Posted by Anders on November 29, 2003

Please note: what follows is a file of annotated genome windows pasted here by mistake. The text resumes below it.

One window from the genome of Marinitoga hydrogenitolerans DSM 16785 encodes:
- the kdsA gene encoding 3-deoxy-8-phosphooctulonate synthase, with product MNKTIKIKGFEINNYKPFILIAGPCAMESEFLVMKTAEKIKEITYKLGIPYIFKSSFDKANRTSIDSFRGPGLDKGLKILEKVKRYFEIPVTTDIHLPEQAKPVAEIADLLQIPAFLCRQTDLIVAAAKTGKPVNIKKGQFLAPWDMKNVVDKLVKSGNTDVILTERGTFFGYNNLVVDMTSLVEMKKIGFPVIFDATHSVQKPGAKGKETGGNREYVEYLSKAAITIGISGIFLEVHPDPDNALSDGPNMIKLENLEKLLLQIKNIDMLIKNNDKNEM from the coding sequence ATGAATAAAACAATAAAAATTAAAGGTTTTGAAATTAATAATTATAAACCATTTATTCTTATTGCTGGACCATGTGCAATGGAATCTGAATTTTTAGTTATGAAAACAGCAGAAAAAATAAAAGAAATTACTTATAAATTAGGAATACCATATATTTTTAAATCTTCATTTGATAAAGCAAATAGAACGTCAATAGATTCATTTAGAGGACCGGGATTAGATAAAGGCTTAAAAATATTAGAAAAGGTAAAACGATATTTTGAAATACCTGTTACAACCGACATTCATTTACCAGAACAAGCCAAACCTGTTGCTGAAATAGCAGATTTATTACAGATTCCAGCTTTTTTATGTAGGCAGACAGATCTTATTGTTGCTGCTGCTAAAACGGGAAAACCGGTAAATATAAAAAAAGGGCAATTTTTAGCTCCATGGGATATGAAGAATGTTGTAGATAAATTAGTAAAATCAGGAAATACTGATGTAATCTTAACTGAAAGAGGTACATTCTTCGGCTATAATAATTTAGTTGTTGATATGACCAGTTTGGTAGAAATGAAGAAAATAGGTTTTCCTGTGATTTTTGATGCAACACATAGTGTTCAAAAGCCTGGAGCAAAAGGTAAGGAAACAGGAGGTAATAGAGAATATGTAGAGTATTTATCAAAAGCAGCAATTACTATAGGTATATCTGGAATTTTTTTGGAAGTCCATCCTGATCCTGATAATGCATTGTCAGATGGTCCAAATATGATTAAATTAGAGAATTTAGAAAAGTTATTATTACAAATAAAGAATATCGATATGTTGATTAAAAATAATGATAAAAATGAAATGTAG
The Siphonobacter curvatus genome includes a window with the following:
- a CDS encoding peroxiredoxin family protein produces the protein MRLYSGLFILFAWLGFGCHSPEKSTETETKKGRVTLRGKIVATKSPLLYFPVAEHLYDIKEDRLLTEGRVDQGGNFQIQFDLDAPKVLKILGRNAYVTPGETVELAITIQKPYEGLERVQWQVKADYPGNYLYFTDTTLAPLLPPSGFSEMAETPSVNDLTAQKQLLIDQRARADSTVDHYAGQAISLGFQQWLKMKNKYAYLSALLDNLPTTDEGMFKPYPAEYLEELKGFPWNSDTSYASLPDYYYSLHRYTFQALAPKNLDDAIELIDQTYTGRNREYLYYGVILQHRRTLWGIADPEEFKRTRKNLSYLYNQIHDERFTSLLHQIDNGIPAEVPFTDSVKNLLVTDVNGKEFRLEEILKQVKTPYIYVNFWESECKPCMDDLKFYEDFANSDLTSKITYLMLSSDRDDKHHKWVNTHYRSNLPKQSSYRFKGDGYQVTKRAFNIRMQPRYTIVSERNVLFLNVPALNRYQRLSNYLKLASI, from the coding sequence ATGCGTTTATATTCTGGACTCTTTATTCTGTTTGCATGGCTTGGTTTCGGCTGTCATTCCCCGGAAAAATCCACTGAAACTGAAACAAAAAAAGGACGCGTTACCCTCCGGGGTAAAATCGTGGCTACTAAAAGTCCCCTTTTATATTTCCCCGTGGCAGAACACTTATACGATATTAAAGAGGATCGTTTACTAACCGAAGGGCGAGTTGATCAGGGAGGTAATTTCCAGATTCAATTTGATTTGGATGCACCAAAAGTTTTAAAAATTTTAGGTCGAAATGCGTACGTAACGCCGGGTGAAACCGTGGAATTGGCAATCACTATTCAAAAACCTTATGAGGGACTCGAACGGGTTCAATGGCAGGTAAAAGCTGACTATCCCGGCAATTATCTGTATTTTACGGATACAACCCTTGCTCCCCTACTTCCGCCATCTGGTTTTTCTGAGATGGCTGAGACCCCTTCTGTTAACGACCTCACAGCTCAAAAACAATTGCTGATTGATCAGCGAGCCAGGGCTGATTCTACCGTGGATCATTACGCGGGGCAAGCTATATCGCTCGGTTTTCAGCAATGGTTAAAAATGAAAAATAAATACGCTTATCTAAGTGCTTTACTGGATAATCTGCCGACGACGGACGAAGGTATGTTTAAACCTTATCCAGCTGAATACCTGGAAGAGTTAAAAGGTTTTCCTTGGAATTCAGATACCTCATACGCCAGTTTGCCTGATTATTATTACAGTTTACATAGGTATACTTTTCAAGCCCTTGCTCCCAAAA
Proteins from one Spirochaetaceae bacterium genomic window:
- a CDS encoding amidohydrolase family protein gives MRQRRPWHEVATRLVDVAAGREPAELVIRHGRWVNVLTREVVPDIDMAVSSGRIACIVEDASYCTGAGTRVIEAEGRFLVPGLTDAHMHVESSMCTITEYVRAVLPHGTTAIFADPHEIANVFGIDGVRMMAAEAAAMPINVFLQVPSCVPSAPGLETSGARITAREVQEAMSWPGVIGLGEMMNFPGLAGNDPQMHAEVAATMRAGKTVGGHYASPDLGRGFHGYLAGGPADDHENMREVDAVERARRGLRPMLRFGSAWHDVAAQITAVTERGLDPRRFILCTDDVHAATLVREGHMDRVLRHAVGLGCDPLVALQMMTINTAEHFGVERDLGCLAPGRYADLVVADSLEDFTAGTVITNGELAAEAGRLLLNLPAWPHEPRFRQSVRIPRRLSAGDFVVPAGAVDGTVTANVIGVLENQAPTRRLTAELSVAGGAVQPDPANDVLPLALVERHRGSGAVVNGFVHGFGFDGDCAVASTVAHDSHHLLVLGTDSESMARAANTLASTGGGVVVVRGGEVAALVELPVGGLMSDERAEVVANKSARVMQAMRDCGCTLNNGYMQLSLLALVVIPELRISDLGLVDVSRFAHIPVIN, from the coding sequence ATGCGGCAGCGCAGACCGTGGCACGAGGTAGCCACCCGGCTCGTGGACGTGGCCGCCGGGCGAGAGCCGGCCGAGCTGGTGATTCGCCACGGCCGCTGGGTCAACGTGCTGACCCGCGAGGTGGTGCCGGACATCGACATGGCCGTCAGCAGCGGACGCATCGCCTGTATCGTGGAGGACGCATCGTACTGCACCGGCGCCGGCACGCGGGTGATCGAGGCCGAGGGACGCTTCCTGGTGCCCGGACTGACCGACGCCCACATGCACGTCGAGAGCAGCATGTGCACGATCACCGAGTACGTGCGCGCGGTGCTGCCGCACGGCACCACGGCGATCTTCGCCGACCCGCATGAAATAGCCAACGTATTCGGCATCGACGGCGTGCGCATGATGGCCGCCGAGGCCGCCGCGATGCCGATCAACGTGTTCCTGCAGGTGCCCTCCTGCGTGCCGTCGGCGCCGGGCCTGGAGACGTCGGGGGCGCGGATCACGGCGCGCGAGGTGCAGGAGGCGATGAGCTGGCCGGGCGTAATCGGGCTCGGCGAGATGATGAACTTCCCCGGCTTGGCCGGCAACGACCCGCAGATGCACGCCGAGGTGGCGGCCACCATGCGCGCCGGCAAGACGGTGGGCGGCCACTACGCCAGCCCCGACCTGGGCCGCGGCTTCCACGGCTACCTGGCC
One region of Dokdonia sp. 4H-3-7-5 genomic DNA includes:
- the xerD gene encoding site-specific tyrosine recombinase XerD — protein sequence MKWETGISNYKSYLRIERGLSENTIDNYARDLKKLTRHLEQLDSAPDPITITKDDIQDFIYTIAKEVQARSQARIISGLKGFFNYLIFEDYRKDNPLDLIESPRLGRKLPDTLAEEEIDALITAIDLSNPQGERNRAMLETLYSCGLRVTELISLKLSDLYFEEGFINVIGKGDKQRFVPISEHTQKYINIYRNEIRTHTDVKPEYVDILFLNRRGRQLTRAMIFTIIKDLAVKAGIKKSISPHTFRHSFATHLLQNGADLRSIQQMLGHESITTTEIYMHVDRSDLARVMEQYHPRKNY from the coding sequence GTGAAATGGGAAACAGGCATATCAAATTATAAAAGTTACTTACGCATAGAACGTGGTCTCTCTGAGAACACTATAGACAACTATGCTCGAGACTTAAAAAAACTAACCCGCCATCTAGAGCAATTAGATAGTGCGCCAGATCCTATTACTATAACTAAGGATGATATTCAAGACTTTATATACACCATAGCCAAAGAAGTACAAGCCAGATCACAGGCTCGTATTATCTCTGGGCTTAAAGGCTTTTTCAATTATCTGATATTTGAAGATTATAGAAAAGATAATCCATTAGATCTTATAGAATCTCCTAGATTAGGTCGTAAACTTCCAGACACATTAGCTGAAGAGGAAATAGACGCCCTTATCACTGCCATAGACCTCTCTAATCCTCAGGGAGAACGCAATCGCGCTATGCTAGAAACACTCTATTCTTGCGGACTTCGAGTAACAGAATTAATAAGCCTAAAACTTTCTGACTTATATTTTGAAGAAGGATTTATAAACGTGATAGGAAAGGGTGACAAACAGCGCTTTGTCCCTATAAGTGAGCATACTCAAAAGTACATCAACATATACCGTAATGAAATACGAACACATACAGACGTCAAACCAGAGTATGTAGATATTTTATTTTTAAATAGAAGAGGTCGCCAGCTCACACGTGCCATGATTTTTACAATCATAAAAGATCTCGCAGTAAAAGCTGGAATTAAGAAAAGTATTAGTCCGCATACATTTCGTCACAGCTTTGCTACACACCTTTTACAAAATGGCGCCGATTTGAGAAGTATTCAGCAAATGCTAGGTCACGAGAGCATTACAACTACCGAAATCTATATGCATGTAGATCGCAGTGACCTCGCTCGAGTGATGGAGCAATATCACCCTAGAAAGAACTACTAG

"That," it seems to me, is used more often in US English than in British English. We have the colloquial "that" where grammarians would have preferred "which." That is, in the non-defining relative clause. Then there is another type of "that" with which I would like your help, as I don't know what to make of it. E.g.: "It's recognizable enough that most people understand what you mean, but it's just out-of-date enough (and silly sounding) to elicit a smile." (Word Spy defining "tomfoolery"). Thus, we have "enough . . . that". The sentence could also have been rendered "It's recognizable enough FOR most people TO understand what you mean . . ." Would you say the latter is more formal, or more British (or both)? In addition to "enough . . . that", we may of course have "sufficient . . . that" etc. Can you think of any other examples? Can you say, for instance, "The price is just right, THAT people will want to buy it"? If so, then what's this tricky "that" called (or the grammatical structure of which this type of "that" is part)? Is it colloquial usage in all instances? Oh, I've got an idea! Maybe it's just that "so" before "that" has been omitted?